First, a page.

strict regulatory environment in which they operate. Instead she says, it’s likely it will
initially be used by other digital businesses – for instance to verify someone’s identity
when renting rooms on AirBnb or booking an Uber.
“One user group will be the sharing economy, where you need to trust the person you’re
interacting with, and you need to know who they are. So, that’s where we see the biggest
potential,” she explains.
The software is fully developed and presently Poposka says she is negotiating
commercial partnerships for pilot projects.
Says Poposka: “This is a problem businesses have been trying to solve since the
beginning of the World Wide Web. It’s not going to be about who’s going to be the first to
market as much as I think it’s about who’s going to offer the best solution.” takes on digital piracy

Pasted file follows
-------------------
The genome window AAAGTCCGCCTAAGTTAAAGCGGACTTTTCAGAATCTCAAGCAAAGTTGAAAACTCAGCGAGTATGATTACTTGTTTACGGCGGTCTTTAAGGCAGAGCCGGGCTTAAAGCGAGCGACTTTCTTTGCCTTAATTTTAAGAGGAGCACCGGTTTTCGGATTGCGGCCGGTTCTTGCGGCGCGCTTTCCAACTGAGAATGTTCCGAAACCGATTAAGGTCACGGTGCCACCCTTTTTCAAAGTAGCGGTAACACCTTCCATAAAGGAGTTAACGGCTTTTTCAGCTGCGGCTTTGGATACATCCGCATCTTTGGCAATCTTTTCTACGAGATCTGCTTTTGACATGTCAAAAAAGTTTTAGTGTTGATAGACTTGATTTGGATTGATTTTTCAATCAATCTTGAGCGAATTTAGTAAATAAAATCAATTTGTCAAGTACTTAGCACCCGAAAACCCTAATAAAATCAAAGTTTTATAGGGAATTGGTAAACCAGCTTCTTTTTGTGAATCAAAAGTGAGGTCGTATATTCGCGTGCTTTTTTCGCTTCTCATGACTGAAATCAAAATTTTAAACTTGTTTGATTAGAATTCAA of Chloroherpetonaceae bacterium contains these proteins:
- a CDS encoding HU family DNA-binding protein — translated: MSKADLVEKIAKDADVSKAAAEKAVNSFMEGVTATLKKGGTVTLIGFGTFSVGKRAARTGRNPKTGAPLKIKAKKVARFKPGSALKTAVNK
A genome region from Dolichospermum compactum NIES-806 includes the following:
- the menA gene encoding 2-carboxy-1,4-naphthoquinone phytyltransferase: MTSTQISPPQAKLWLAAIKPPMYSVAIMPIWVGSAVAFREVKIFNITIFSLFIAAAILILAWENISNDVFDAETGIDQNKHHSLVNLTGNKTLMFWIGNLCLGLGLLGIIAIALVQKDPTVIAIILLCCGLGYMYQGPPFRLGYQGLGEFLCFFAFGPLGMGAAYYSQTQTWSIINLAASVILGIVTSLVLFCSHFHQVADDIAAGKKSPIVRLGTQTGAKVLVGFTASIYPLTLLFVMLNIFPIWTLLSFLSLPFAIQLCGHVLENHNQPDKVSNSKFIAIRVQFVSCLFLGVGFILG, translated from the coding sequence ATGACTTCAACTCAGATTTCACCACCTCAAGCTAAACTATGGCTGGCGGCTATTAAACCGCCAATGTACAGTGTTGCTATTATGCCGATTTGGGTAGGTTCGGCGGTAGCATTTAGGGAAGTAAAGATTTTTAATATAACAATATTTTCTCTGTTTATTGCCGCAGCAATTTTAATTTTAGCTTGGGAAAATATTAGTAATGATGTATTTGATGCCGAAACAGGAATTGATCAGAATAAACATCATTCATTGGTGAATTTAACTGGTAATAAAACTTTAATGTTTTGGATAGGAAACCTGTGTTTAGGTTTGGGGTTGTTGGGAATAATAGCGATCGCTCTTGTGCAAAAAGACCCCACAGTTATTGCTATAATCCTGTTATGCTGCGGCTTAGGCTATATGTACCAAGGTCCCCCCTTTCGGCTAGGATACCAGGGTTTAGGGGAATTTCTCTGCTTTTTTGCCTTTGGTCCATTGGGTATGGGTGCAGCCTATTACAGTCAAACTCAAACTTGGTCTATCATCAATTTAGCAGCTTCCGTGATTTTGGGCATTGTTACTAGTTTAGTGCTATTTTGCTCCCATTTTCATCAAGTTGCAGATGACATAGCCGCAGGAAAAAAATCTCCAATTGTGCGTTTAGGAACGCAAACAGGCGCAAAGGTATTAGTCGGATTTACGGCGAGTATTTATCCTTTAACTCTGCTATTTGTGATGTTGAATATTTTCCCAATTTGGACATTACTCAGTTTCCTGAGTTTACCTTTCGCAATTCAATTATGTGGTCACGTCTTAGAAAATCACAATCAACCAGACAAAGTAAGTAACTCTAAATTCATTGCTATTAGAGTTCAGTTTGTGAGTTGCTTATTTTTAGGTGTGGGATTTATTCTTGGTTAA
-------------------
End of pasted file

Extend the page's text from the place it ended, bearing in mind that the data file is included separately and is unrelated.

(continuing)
Piracy was one of the internet’s first problems. For instance, in the early days it was
commonplace for people to ‘share’ their music through sites like Napster. While this site
no longer exists, piracy remains an issue.
Research from MUSO’s Global Piracy Insights Report 2017
estimates there were 34.2 billion visits to music piracy sites throughout 2016. According
to this study, last year there was a marked rise in pirates ripping music from videos
shared on websites such as YouTube over 2015.
Tim Lea’s startup, (, aims to help resolve this
problem for artists working across a number of fields.
“We’re a blockchain-enabled software platform for film and video producers to protect
them from theft and piracy, and we’re looking at new distribution and monetisation
models,” he explains.
The business has a variety of techniques and tools it uses. For instance, it can create